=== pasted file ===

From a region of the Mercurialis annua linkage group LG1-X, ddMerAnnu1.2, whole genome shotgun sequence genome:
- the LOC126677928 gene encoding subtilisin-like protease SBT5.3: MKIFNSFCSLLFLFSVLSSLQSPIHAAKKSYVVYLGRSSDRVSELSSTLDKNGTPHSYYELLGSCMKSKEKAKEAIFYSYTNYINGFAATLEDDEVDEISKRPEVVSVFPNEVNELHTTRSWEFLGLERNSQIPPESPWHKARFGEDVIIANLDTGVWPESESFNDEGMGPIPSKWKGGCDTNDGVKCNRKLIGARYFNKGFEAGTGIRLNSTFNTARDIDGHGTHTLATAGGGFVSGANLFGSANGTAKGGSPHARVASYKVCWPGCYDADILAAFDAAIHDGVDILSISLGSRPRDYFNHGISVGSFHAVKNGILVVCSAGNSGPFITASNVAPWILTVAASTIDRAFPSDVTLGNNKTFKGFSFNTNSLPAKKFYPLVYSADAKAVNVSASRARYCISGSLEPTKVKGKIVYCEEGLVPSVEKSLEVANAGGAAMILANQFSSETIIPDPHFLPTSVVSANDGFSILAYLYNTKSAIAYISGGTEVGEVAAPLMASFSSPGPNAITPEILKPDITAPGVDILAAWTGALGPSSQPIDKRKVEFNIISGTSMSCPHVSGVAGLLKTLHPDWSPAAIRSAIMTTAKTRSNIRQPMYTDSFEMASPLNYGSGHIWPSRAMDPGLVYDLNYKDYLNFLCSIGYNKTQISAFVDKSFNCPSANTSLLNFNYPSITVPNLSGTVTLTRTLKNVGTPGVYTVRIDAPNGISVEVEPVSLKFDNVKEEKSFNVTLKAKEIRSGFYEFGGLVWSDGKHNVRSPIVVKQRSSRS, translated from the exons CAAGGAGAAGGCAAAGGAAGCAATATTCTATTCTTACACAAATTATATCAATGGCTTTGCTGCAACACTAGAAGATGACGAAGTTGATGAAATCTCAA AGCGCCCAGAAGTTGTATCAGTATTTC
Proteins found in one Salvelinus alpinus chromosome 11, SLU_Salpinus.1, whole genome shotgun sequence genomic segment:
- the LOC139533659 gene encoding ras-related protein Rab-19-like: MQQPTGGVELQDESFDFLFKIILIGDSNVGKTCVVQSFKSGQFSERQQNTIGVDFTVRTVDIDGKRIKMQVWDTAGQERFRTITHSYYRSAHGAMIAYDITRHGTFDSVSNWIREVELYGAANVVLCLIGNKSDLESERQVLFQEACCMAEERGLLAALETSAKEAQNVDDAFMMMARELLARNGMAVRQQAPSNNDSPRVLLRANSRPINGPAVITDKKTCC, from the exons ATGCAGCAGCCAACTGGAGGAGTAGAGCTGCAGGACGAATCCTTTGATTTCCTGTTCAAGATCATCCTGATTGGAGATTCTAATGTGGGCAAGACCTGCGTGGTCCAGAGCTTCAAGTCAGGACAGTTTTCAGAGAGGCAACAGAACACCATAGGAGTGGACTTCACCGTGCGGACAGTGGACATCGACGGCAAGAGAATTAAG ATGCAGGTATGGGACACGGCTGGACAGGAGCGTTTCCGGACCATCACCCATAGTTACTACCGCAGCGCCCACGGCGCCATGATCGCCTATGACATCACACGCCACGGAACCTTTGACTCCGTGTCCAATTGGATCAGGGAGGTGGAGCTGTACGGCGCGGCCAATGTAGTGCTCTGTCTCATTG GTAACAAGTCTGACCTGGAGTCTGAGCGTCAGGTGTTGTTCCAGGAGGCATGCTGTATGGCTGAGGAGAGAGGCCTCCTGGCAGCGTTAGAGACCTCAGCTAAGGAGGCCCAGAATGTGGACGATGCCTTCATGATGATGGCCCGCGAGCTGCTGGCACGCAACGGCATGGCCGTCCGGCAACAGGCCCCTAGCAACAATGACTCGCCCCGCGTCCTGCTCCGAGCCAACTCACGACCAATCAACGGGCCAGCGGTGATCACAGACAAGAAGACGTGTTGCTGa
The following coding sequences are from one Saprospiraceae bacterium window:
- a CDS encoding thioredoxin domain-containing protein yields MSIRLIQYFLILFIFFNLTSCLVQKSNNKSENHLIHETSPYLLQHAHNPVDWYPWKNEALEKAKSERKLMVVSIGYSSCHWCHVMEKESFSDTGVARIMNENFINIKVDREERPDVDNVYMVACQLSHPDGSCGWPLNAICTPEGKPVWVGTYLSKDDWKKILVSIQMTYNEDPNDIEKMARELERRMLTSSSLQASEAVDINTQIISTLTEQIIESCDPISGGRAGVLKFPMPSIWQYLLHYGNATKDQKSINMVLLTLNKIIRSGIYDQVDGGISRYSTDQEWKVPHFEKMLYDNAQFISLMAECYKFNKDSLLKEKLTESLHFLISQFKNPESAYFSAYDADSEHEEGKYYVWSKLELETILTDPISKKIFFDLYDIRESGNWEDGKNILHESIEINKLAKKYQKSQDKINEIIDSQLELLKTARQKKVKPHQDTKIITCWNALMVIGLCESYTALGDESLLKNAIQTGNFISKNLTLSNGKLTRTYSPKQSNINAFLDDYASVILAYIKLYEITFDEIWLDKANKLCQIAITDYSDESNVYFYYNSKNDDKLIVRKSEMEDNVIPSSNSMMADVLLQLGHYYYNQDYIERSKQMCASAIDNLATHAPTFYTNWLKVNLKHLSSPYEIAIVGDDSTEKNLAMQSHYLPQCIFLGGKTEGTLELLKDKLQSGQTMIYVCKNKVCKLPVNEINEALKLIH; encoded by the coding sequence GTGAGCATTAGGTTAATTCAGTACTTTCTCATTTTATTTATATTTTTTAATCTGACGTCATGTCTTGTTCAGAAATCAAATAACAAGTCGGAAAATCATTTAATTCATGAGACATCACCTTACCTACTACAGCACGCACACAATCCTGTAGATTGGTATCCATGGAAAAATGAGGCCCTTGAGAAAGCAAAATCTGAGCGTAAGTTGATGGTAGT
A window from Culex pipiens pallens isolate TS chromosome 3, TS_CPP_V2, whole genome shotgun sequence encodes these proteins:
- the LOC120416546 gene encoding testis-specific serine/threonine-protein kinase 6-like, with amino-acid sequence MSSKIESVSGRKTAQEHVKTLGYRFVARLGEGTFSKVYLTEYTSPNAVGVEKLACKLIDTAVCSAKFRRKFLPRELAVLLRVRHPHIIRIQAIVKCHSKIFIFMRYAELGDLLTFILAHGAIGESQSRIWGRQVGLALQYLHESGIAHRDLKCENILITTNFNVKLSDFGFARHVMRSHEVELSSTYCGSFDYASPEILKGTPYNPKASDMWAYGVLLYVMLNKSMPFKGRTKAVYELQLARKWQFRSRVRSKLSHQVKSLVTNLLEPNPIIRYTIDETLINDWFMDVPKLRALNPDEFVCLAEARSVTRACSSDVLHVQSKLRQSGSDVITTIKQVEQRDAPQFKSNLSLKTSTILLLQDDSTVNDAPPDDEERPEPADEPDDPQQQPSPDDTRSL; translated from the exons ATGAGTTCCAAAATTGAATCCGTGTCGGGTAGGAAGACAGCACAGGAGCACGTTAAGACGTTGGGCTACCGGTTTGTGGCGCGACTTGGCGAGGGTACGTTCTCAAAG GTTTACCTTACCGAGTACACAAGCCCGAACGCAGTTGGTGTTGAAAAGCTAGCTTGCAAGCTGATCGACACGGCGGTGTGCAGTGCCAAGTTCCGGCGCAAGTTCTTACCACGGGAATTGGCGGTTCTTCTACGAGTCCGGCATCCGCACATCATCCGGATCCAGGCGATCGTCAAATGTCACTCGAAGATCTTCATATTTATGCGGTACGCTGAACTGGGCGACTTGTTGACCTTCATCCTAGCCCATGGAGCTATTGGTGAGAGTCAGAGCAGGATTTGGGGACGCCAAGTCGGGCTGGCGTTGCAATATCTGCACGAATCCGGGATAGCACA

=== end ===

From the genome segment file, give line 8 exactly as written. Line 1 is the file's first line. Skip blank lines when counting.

- the LOC120416546 gene encoding testis-specific serine/threonine-protein kinase 6-like, with amino-acid sequence MSSKIESVSGRKTAQEHVKTLGYRFVARLGEGTFSKVYLTEYTSPNAVGVEKLACKLIDTAVCSAKFRRKFLPRELAVLLRVRHPHIIRIQAIVKCHSKIFIFMRYAELGDLLTFILAHGAIGESQSRIWGRQVGLALQYLHESGIAHRDLKCENILITTNFNVKLSDFGFARHVMRSHEVELSSTYCGSFDYASPEILKGTPYNPKASDMWAYGVLLYVMLNKSMPFKGRTKAVYELQLARKWQFRSRVRSKLSHQVKSLVTNLLEPNPIIRYTIDETLINDWFMDVPKLRALNPDEFVCLAEARSVTRACSSDVLHVQSKLRQSGSDVITTIKQVEQRDAPQFKSNLSLKTSTILLLQDDSTVNDAPPDDEERPEPADEPDDPQQQPSPDDTRSL; translated from the exons ATGAGTTCCAAAATTGAATCCGTGTCGGGTAGGAAGACAGCACAGGAGCACGTTAAGACGTTGGGCTACCGGTTTGTGGCGCGACTTGGCGAGGGTACGTTCTCAAAG GTTTACCTTACCGAGTACACAAGCCCGAACGCAGTTGGTGTTGAAAAGCTAGCTTGCAAGCTGATCGACACGGCGGTGTGCAGTGCCAAGTTCCGGCGCAAGTTCTTACCACGGGAATTGGCGGTTCTTCTACGAGTCCGGCATCCGCACATCATCCGGATCCAGGCGATCGTCAAATGTCACTCGAAGATCTTCATATTTATGCGGTACGCTGAACTGGGCGACTTGTTGACCTTCATCCTAGCCCATGGAGCTATTGGTGAGAGTCAGAGCAGGATTTGGGGACGCCAAGTCGGGCTGGCGTTGCAATATCTGCACGAATCCGGGATAGCACA